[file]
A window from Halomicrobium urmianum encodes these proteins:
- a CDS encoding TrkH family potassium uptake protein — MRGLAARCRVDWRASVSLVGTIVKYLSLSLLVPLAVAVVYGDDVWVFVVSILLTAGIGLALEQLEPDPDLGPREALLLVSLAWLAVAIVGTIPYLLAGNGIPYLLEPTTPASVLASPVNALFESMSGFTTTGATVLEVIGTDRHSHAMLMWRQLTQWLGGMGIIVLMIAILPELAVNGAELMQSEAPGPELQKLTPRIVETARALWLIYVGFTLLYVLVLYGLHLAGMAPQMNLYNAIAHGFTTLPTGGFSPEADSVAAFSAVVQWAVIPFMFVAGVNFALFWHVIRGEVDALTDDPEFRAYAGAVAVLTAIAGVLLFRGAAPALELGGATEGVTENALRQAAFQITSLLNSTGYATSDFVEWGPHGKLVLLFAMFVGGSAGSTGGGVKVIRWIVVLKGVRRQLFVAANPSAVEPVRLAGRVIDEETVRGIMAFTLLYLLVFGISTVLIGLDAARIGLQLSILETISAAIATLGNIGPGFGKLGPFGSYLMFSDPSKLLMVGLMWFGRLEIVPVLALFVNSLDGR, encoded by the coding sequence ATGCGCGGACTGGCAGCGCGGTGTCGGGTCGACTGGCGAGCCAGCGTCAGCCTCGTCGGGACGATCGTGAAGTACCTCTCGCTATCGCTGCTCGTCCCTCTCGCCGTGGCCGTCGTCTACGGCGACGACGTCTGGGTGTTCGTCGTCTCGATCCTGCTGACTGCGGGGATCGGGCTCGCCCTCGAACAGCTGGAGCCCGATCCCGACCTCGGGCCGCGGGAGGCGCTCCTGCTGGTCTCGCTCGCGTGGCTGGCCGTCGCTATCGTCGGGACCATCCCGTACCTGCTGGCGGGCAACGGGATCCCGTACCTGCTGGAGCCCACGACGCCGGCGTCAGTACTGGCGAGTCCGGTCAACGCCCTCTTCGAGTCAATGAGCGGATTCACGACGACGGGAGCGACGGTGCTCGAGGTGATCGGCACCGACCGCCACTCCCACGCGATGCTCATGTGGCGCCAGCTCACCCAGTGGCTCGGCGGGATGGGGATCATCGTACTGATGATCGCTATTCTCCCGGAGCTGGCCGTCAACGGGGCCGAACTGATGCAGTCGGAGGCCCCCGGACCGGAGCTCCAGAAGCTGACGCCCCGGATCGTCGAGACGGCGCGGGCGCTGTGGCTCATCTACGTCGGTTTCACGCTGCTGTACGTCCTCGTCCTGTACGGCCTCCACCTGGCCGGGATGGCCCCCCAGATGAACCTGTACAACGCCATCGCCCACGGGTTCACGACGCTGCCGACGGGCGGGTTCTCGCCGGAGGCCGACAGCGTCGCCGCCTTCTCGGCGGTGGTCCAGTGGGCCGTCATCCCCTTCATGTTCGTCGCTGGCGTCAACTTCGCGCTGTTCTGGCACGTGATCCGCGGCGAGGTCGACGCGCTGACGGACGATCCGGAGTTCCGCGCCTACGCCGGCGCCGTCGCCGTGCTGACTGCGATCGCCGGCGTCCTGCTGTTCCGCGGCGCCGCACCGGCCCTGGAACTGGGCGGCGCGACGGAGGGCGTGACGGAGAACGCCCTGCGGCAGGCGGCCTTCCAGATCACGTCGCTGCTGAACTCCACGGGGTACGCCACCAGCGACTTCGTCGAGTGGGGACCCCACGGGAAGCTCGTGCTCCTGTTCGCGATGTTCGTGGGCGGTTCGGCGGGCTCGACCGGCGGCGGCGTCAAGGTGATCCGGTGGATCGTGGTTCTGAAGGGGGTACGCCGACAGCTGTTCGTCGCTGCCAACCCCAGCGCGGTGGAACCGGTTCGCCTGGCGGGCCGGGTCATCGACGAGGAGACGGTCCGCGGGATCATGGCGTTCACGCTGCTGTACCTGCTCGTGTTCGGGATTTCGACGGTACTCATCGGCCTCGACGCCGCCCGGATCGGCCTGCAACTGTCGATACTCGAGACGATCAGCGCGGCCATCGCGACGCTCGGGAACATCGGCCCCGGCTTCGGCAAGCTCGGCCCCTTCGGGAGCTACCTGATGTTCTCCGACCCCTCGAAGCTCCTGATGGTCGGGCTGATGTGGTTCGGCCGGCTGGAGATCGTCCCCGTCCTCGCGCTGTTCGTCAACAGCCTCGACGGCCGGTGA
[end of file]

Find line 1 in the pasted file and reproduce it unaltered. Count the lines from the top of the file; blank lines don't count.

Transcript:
A window from Halomicrobium urmianum encodes these proteins: